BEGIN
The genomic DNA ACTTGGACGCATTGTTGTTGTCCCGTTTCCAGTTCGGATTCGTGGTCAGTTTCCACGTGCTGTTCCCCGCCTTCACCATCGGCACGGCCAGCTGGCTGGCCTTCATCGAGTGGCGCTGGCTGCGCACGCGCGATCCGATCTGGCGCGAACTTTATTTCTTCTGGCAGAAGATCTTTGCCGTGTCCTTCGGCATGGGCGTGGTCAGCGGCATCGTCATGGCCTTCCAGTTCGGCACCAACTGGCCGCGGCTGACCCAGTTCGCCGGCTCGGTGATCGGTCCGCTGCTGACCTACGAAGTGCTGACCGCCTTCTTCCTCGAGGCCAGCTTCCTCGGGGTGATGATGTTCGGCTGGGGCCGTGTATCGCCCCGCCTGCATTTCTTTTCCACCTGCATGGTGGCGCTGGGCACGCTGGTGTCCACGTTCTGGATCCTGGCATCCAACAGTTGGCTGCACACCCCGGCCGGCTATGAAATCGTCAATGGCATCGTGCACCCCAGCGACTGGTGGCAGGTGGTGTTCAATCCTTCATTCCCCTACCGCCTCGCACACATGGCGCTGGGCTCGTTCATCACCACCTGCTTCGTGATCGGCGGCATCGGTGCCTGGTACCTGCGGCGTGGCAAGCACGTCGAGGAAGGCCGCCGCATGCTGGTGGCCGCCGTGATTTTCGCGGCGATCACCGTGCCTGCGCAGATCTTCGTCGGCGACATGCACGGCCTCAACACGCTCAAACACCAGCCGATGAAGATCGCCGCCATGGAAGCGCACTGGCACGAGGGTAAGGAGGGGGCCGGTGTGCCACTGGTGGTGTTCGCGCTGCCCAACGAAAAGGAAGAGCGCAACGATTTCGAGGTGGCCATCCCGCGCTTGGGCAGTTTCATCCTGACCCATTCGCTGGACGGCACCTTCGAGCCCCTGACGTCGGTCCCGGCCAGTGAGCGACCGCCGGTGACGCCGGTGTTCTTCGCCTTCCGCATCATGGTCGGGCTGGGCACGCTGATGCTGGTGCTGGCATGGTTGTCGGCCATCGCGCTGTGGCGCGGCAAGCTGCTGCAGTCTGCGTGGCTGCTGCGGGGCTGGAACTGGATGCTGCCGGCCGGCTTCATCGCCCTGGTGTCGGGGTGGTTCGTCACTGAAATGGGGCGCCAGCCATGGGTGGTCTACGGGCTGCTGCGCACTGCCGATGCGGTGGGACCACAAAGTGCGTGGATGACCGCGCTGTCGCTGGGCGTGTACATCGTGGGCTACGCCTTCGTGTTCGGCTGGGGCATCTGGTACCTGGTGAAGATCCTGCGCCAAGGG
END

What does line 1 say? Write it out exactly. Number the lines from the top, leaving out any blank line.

The genomic DNA ACTTGGACGCATTGTTGTTGTCCCGTTTCCAGTTCGGATTCGTGGTCAGTTTCCACGTGCTGTTCCCCGCCTTCACCATCGGCACGGCCAGCTGGCTGGCCTTCATCGAGTGGCGCTGGCTGCGCACGCGCGATCCGATCTGGCGCGAACTTTATTTCTTCTGGCAGAAGATCTTTGCCGTGTCCTTCGGCATGGGCGTGGTCAGCGGCATCGTCATGGCCTTCCAGTTCGGCACCAACTGGCCGCGGCTGACCCAGTTCGCCGGCTCGGTGATCGGTCCGCTGCTGACCTACGAAGTGCTGACCGCCTTCTTCCTCGAGGCCAGCTTCCTCGGGGTGATGATGTTCGGCTGGGGCCGTGTATCGCCCCGCCTGCATTTCTTTTCCACCTGCATGGTGGCGCTGGGCACGCTGGTGTCCACGTTCTGGATCCTGGCATCCAACAGTTGGCTGCACACCCCGGCCGGCTATGAAATCGTCAATGGCATCGTGCACCCCAGCGACTGGTGGCAGGTGGTGTTCAATCCTTCATTCCCCTACCGCCTCGCACACATGGCGCTGGGCTCGTTCATCACCACCTGCTTCGTGATCGGCGGCATCGGTGCCTGGTACCTGCGGCGTGGCAAGCACGTCGAGGAAGGCCGCCGCATGCTGGTGGCCGCCGTGATTTTCGCGGCGATCACCGTGCCTGCGCAGATCTTCGTCGGCGACATGCACGGCCTCAACACGCTCAAACACCAGCCGATGAAGATCGCCGCCATGGAAGCGCACTGGCACGAGGGTAAGGAGGGGGCCGGTGTGCCACTGGTGGTGTTCGCGCTGCCCAACGAAAAGGAAGAGCGCAACGATTTCGAGGTGGCCATCCCGCGCTTGGGCAGTTTCATCCTGACCCATTCGCTGGACGGCACCTTCGAGCCCCTGACGTCGGTCCCGGCCAGTGAGCGACCGCCGGTGACGCCGGTGTTCTTCGCCTTCCGCATCATGGTCGGGCTGGGCACGCTGATGCTGGTGCTGGCATGGTTGTCGGCCATCGCGCTGTGGCGCGGCAAGCTGCTGCAGTCTGCGTGGCTGCTGCGGGGCTGGAACTGGATGCTGCCGGCCGGCTTCATCGCCCTGGTGTCGGGGTGGTTCGTCACTGAAATGGGGCGCCAGCCATGGGTGGTCTACGGGCTGCTGCGCACTGCCGATGCGGTGGGACCACAAAGTGCGTGGATGACCGCGCTGTCGCTGGGCGTGTACATCGTGGGCTACGCCTTCGTGTTCGGCTGGGGCATCTGGTACCTGGTGAAGATCCTGCGCCAAGGG